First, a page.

Geoffrey Podger, chief executive of the UK Food Standards Agency, said he has received assurances from the food industry that it will cooperate with its investigation into the use of mechanically recovered meat (MRM) in food sold since the outbreak of BSE in the late 1980s.

Speaking on this morning's [Friday's] Today programme on BBC Radio 4, Podger said he felt optimistic about the inquiry.

His comments follow remarks made on the programme yesterday morning by senior members of SEAC, the Spongiform Encephalopathy Advisory Committee, who criticised the food industry for withholding information vital to calculating the risk of more people contracting vCJD, the human variant of BSE.

Celia Bennett, director of the British Meat Manufacturers Association, said: "We are aware of this perception on the part of SEAC that the industry is withholding information - but that's not true - we are doing our utmost, and are in discussion with the Food Standards Agency and advising our members about it and acting as an intermediary on this issue."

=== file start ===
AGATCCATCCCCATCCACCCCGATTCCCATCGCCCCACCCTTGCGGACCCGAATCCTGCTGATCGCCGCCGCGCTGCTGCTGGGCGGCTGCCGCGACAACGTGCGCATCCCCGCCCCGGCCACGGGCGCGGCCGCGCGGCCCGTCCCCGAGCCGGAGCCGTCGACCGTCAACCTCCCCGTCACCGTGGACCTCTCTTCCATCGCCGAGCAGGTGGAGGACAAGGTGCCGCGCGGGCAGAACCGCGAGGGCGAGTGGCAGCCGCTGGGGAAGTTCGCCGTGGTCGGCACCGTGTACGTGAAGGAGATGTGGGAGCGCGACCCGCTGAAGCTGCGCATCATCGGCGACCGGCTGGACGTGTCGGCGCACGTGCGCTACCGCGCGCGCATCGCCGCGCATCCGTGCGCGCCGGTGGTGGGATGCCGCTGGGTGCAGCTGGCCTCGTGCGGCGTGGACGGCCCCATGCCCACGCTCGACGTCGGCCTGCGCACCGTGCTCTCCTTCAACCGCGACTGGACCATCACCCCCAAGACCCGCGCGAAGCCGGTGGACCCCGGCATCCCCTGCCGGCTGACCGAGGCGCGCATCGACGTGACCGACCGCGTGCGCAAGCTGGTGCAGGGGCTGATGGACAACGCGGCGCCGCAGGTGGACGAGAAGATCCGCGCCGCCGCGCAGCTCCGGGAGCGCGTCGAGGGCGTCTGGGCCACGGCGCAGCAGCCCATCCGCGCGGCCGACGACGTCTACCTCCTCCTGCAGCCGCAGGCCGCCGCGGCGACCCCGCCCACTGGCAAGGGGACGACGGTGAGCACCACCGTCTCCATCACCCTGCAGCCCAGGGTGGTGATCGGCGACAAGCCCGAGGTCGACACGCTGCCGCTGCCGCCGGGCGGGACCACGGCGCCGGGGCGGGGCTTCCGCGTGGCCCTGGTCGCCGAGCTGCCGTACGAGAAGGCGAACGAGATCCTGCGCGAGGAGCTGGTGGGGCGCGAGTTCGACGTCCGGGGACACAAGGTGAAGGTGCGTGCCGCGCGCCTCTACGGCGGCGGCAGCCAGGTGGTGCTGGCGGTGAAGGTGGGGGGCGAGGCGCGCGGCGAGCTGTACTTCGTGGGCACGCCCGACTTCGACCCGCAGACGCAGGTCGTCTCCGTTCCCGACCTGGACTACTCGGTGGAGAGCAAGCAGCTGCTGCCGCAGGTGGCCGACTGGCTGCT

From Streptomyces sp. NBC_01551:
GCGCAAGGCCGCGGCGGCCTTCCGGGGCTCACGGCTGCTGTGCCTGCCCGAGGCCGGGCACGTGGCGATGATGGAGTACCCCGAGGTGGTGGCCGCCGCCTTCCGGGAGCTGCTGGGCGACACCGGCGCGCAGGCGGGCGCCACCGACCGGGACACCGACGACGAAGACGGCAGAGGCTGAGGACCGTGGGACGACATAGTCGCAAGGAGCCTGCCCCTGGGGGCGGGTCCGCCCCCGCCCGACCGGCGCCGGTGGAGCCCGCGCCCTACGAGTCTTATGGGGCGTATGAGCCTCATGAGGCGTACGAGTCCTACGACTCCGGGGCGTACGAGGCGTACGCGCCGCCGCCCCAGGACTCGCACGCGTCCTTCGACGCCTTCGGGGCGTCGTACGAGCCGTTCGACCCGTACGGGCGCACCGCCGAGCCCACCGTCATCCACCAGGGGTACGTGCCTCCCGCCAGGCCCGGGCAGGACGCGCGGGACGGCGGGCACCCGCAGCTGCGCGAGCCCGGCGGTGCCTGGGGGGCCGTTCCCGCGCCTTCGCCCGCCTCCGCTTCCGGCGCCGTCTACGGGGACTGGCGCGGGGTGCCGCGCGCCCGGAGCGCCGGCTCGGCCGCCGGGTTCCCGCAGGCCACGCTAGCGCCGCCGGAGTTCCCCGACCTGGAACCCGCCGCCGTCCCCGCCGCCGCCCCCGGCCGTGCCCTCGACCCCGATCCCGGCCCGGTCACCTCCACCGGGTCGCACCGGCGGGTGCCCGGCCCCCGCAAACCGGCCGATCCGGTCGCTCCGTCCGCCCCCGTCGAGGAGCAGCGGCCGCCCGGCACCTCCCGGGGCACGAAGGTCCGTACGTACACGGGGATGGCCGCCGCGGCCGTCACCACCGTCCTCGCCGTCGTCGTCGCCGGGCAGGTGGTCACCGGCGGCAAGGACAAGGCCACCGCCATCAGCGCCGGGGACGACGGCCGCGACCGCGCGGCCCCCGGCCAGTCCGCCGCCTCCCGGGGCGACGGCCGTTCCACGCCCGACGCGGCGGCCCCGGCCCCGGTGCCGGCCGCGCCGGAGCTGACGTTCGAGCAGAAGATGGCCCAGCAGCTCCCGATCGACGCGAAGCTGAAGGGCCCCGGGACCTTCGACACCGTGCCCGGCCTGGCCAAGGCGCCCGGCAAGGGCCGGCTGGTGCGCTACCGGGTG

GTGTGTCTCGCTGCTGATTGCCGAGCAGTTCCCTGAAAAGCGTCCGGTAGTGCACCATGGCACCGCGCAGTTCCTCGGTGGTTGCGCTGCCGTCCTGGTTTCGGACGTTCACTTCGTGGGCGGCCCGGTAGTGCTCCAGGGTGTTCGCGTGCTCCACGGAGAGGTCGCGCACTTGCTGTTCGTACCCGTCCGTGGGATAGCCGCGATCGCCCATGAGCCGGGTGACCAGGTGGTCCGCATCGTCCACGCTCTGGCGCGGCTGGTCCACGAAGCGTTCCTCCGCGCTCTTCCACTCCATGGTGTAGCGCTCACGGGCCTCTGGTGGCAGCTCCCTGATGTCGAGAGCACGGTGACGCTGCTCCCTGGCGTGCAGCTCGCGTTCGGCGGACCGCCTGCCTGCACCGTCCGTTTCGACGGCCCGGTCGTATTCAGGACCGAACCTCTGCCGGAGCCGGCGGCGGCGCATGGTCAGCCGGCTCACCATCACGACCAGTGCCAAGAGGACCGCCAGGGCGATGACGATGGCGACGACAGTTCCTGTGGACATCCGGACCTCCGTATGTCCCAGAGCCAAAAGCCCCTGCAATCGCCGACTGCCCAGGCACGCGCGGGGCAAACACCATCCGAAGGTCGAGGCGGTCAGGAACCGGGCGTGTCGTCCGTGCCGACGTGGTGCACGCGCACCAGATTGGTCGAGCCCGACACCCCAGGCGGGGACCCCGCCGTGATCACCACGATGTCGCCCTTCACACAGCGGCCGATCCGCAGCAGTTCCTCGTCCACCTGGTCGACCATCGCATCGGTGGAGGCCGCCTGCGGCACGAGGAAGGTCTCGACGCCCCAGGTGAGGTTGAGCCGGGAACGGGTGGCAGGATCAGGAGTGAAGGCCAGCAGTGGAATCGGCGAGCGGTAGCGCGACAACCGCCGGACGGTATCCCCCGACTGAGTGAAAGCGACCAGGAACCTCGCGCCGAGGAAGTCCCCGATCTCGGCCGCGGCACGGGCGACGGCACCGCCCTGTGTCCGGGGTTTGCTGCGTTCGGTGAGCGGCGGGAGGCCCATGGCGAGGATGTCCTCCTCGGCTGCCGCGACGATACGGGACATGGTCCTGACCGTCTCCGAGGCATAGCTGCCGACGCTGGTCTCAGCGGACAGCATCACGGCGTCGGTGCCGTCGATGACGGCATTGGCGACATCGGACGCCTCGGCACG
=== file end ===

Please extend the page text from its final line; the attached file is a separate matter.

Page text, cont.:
Meanwhile Paul Tyler, the Liberal Democrat spokesman on food issues, said yesterday's comments showed there was a culture of secrecy in the food industry.

Hugh Pennington, Professor of Microbiology at Aberdeen University and an expert on food safety, said he regretted the lack of openness of the forthcoming inquiry.

To see yesterday's report on the comments made by SEAC scientists, click here.


To view related research reports, please follow the links below:-

Meat & Meat Products

Meat Hygiene - New Edition

Handbook of Meat Product Technology